Brugge is one of the most popular European cities with Americans. The city has made a concerted effort to retain its medieval character, and visiting it is almost like taking a step back in time. Its compact size makes it an ideal city to explore by foot. Its medieval architecture and canals—it’s called the “Venice of the North”—create picture postcard scenes around every corner. You will see two spellings for the city: Brugge (Flemish) and Bruges (French), reflecting Belgium’s bilingual nature, but the city is decidedly Flemish, with art and architecture to match.

Your itinerary should definitely include a visit to The Church of Our Lady (Onze Lieve Vrouwekerk). This iconic church has the only sculpture by Michelangelo (Madonna and Child, circa 1504-5) outside of Italy. Its spire is Belgium’s tallest. Construction on the church began on 1220, and it incorporates a mix of artistic styles. At about 400 feet, it’s one of the world’s tallest brick buildings.

Adding to Brugge’s charm, the city’s 13th-century belfry features a carillon with 48 bells and a carillonneur who gives free concerts.

Among Brugge’s claims to fame is lacema king, and there are plenty of opportunities to shop for authentic lace there. Two other specialties here, and throughout Belgium, are chocolate and beer. In fact, Belgium produces 172,000 tons of chocolate per year in over 2,130 chocolate shops. And Belgium claims to produce more beers, in greater styles and flavors, than any other country in the world.

Brugge’s top fine art collection, the Groeninge Museum, boasts early Flemish and Dutch artists, including Jan van Eyck, Hieronymous Bosch and others.

A unique event to witness is the city’s yearly procession of the relic of the Holy Blood (a vial with a cloth said to be stained with the blood of Jesus Christ). More than a thousand people—many dressed as medieval knights or crusaders--make the mile-long trek through the city’s streets. The relic was brought to Brugge after the Second Crusade and is stored in the city’s Basilica of the Holy Blood.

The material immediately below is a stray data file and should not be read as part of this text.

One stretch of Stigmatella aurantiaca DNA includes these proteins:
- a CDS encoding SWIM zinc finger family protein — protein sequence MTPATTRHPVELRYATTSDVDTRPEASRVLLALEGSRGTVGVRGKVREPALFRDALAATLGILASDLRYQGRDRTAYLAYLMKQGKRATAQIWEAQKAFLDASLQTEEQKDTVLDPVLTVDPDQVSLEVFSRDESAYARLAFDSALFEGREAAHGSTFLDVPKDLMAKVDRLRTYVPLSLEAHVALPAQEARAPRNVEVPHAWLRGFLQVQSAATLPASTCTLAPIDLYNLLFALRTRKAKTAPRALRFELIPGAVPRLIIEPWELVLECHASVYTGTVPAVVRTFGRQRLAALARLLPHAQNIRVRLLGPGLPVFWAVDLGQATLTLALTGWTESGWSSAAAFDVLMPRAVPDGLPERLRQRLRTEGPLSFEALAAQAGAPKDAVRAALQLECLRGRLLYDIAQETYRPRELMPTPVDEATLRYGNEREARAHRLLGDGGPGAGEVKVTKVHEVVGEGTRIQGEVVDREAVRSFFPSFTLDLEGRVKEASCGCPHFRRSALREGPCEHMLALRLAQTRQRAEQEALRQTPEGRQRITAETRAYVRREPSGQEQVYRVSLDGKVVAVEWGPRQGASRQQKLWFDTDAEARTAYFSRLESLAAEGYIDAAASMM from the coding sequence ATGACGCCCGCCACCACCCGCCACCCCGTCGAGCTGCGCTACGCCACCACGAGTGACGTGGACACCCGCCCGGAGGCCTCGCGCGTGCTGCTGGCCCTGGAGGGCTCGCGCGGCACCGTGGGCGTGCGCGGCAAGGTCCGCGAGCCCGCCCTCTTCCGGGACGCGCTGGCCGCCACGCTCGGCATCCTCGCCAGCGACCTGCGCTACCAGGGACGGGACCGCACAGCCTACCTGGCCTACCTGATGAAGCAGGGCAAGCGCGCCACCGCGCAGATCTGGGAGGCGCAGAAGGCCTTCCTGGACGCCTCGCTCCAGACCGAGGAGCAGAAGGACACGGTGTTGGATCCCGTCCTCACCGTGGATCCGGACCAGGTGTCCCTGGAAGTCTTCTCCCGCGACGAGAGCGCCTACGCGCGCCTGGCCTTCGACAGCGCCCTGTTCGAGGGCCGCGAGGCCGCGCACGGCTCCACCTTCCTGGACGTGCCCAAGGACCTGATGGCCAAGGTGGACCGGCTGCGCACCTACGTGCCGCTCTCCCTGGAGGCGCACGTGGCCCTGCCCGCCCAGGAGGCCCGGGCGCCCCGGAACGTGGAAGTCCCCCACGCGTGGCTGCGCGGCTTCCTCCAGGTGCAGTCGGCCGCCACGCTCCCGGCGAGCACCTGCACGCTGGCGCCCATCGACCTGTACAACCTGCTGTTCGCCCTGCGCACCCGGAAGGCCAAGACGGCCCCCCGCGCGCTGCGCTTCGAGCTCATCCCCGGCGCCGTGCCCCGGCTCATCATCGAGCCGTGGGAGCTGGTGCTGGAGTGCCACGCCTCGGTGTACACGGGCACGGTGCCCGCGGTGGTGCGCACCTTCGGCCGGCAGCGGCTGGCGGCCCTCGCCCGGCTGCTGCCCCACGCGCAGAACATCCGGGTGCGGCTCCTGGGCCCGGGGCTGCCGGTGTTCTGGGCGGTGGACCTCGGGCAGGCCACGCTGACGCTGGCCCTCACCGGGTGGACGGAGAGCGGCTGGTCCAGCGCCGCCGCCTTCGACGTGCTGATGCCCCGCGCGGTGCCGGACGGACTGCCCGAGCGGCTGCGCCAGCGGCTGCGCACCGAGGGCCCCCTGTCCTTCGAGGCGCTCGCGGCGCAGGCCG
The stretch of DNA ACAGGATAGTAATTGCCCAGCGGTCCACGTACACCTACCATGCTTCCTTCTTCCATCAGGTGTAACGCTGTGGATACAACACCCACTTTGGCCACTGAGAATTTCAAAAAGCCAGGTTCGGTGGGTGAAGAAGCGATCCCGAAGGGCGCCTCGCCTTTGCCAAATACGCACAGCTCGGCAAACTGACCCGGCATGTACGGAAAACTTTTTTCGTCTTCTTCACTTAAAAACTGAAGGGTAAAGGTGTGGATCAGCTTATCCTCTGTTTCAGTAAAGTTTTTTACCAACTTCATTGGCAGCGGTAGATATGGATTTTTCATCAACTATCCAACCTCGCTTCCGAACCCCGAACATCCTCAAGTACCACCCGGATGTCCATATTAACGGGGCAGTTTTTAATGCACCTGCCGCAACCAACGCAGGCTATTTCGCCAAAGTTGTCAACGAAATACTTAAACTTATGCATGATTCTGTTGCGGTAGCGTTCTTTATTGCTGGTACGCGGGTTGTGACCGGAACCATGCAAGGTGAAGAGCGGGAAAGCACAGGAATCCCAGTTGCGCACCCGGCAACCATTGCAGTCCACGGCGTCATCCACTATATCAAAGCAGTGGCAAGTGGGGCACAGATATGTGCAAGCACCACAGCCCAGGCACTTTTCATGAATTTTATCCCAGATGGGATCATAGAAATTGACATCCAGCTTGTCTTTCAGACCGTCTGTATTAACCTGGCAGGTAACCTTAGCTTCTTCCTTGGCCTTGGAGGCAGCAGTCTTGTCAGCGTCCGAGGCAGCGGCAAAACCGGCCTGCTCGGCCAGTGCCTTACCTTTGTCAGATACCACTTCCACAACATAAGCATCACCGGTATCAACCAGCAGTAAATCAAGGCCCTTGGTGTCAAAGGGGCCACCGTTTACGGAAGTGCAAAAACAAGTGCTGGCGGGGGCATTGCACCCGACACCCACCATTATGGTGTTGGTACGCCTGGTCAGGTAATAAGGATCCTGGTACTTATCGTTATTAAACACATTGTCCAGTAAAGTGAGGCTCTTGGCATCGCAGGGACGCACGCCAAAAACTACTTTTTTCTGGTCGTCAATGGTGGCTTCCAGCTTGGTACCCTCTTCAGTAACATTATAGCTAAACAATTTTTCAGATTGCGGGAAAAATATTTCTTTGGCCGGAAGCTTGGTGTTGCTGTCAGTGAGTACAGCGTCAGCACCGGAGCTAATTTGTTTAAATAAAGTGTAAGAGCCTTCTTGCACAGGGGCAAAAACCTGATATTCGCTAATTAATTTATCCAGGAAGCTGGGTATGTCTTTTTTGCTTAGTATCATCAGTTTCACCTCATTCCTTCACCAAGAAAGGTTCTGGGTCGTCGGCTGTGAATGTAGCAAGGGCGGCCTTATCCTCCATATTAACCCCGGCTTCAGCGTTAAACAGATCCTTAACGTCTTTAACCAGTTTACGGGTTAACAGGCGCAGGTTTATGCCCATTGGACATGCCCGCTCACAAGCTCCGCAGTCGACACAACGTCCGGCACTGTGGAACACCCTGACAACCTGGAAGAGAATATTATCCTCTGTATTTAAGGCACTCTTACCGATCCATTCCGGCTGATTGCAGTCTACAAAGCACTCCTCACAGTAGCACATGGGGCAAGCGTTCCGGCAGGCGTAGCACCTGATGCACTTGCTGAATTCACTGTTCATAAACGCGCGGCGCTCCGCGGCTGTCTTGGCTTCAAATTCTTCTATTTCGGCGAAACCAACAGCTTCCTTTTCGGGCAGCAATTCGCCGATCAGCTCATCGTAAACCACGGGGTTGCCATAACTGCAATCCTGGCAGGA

But beyond the “things to do,” probably the highlight of any visit to Brugge is the city itself, whose “Golden Age” was the 12th to 15th centuries. A walk through this compact city to admire its stately buildings and serene canals is a treat. Consider a canal cruise for a different look at the city. The heart of Brugge is the Markt, an open plaza. And in fact, the historic center of the city is a UNESCO World Heritage Site.

For a relaxing end to your day, visit the Begijnhof. This walled complex housed Beguines, a sisterhood similar to nuns. This quiet, pleasant escape is both interesting and relaxing.

Day trip options are numerous. Brugge is within easy reach by train or car from Antwerp, Brussels, Ghent, Ieper (Ypres) and even other destinations in the Benelux (Belgium, Netherlands, Luxembourg) region.

As befits a world-class destination, Brugge has a wide selection of quality hotels, including well-known chains and trendy boutique properties. Just don’t expect high-rises or monster resorts.

Direct flights from the U.S. into Brussels are provided by United, Delta, US Airways, Jet Airways, Brussels Airlines, Air Canada and American.

Efficient train service makes the city easily accessible from other Belgian cities and the rest of Europe. Once there, you’ll find that the city center is compact and the main tourist attractions can be walked.